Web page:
BMW has its M-series, Mercedes has its AMG, Audi has its R. Now, Nissan has its NISMO. Like most in-house speed shops, NISMO has its roots in a factory racing department. “NISMO is the first true performance brand of Japan’s major makers,” as Nissan’s marketing chief Simon Sproule tells me at NISMO’s new headquarters in Tsurumi, near Yokohama, today. “The others are only playing around.”
Today, Jalopnik decried that “there were no photos or promises” at the opening of the NISMO HQ. Not true, as I should find out this morning (yesterday at Jalopnik.) There were lots of promises. More cars will be “given the NISMO treatment,” said Nissan CEO Carlos Ghosn. And here are lots of photos.
For the new NISMO HQ, “we have come back where we should be,” as Nismo President, Shoichi Miyatani put it today. The Tsurumi plant is Nissan’s historic site. Built on an artificial island in Tokyo Bay (and strategically placed next to the Kirin Brewery), this is where Nissan took its first steps as a company in 1933. Iconic cars like the Nissan 510 Bluebird, and the Nissan S30, sold in Japan as the Fairlady Z and elsewhere as the Datsun 240Z, were built here.
Tsurumi also was “the heart of our engineering after World War 2 before it moved to our tech center in Atsugi,” Miyatani explained on his tour down memory lane. Today, Tsurumi is the home of Nissan’s powertrain engineering and prototype development, the perfect neighborhood for Nissan’s speed shop.
NISMO “began nearly half a century ago, when a group of Nissan engineers put a performance engine into a regular production car, and the Skyline GT2000 was born,” said Nissan CEO Carlos Ghosn. For 20 years, the child was nameless.
In 1984, “Nissan Motorsports” was abbreviated into “NISMO,” typical for an optimization-obsessed Japan, where Family Mart is abbreviated to “Famima,” Starbucks turns into “Staba”, even the hamburger chain “First Kitchen” isn’t safe, and turns into, well, “Fakin.”
Like its abbreviated name, NISMO remained a Japanese cult thing, only to show up abroad on Nissan’s race cars and the odd video games. Now, NISMO wants to open “the next chapter, the true globalization on NISMO,” as Ghosn promised.
First to hit the global roads is the NISMO Juke, already on sale in Japan and Europe and coming to the U.S. in March after a launch in Chicago.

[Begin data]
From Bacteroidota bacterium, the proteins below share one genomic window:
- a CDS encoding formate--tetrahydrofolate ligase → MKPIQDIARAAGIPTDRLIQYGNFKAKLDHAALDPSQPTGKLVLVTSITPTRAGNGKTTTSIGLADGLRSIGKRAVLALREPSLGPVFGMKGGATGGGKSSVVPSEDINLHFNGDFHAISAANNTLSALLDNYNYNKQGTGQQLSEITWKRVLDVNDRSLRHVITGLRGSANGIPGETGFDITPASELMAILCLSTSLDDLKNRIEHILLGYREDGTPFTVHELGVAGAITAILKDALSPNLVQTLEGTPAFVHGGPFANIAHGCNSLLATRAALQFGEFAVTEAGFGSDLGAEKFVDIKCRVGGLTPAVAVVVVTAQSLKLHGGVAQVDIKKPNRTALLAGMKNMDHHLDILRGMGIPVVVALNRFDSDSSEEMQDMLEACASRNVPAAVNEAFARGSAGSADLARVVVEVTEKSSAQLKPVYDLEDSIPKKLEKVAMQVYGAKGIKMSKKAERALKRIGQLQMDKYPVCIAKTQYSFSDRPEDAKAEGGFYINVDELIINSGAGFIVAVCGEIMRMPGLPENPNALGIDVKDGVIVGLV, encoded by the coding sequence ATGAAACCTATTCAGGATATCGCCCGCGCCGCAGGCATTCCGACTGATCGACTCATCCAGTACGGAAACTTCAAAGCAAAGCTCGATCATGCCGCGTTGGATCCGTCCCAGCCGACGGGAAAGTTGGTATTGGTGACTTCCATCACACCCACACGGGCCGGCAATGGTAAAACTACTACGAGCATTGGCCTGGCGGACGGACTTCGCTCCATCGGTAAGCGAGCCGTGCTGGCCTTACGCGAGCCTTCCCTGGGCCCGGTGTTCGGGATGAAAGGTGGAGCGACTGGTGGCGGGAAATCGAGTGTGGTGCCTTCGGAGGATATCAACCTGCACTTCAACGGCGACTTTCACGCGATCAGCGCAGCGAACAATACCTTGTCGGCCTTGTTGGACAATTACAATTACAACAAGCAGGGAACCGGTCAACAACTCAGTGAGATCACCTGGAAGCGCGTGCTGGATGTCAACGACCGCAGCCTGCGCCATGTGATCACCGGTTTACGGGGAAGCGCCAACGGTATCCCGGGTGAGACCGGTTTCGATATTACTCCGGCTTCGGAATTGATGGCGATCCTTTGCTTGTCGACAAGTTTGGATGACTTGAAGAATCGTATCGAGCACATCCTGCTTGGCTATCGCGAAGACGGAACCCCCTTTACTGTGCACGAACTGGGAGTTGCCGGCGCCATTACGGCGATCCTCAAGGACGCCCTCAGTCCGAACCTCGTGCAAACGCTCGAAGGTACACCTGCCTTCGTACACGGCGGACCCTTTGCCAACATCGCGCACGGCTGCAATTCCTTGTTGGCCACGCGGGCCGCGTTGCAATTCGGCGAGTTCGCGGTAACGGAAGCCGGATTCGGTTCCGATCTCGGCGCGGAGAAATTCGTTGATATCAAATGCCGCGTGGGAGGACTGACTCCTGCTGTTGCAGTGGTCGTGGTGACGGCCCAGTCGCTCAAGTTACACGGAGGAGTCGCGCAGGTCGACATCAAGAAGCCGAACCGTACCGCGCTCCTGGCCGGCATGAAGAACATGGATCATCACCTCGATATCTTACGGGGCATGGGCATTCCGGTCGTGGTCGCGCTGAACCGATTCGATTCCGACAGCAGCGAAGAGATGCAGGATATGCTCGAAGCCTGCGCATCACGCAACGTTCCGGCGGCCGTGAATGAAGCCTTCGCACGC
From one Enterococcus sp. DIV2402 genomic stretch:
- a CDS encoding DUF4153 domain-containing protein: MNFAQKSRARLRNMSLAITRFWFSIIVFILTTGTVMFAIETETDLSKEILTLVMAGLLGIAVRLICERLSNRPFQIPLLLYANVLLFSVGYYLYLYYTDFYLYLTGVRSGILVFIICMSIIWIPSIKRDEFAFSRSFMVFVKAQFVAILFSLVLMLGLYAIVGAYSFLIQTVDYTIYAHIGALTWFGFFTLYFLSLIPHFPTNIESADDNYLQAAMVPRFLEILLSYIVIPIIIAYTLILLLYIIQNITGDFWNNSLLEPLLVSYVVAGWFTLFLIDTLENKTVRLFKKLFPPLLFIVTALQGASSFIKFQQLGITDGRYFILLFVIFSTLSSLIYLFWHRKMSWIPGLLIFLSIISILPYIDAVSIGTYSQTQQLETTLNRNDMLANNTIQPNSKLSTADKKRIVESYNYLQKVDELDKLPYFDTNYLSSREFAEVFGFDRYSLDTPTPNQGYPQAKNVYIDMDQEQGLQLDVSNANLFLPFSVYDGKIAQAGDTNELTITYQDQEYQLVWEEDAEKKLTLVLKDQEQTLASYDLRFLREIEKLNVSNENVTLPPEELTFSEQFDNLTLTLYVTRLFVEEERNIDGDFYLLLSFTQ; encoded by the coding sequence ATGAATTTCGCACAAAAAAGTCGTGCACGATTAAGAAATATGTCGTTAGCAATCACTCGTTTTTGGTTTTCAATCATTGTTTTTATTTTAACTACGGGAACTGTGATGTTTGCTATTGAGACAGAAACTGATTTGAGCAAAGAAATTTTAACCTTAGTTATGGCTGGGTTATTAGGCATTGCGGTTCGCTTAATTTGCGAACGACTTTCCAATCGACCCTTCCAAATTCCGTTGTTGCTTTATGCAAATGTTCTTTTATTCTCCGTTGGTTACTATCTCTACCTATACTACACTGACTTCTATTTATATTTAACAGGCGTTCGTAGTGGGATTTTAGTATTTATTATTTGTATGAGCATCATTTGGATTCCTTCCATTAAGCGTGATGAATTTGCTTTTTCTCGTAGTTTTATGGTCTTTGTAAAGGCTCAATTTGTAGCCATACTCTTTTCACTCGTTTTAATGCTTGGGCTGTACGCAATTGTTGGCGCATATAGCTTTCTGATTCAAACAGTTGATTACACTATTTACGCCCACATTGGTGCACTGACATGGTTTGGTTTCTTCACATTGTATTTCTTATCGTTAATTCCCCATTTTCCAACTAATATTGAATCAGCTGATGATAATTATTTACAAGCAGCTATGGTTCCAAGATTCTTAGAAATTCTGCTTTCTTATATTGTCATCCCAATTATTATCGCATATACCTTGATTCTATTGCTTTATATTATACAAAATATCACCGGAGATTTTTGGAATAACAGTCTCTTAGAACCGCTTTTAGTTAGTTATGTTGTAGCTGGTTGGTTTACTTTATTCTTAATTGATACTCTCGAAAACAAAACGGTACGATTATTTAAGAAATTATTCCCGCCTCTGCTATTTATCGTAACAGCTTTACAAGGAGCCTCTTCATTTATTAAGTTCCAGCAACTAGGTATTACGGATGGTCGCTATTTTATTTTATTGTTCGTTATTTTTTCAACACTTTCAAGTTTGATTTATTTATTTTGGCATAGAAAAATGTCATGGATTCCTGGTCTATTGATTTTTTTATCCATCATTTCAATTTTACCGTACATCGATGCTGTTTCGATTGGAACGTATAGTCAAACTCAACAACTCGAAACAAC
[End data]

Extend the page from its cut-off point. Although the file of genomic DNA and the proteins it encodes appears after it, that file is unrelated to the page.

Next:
Next in line, Ghosn promised, is a NISMO Fairlady, which thankfully is called a more manly 370Z elsewhere.
And of course, “in the next 12 months, you will see the Nissan GT-R NISMO,” Ghosn promised. See? Lots of promises.
Two raised eyebrows. The secret pre-arranged signal: “Bertel, why don’t you sneak past the guards and in the back while I finish that boring speech, tu comprends? This will also keep you from shooting more embarrassing pictures.”
Go it. In the back, they were already building the NISMO GT3.
Well, they were fitting big Brembos to something.
Here is where they test the GT-R engines on a dyno that doubles as a GrantuNISMO game.
Engines can be tested on a simulated race course.
Data for the dyno come from racecourses like these. Fed back into the car, the work helps win serious races – even if it’s only by a very thin hair. The guys at the dyno even help Dan Slloan’s team to hone the high art of the horrible pun: Reignmaker, a classic.
This gentleman builds the super-secret NISMO GT-R throttle linkage, or whatever that may be.
This is a super-secret GT-R. Its super-secret paint-job confuses any camera. My hands (see table) did not shake. It just looks that way.
Oh, and NISMO will enter an all-electric car into the 2014 Le Mans race, filling the “Garage 56” slot that was taken by the Nissan’s DeltaWing last year. This year, it will be a GreenGT hydrogen car.
As I sneak past the guards again, Carlos Ghosn finishes his speech, promising that at the 2014 Le Mans, Nissan’s Garage 56 entry will be battery-operated. All I can find out today from an unusually chatty Nissan executive is that it will be based on the Nissan Leaf Nismo RC.
As Carlos Ghosn departs stage left, I remember that I had sat in a Nissan Leaf Nismo RC two years ago already, and if you jump to that story, you will see its specs on a PowerPoint.
Dear Jalopnik: More pictures can be provided on request. Tsurumi is only 360 yen ($4, a bargain in Japan) and 30 minutes away from me. Literally wall-to-wall pictures can be had, as long as one gets one’s derriere over there.
On the way out, Carlos Ghosn even gave me his autograph. Good salesman he is, he put it on the race car on the wall. “Want the autograph, buy the car! Ou revoir!”
Any questions? All are answered by a far more attractive and certainly better qualified reporter.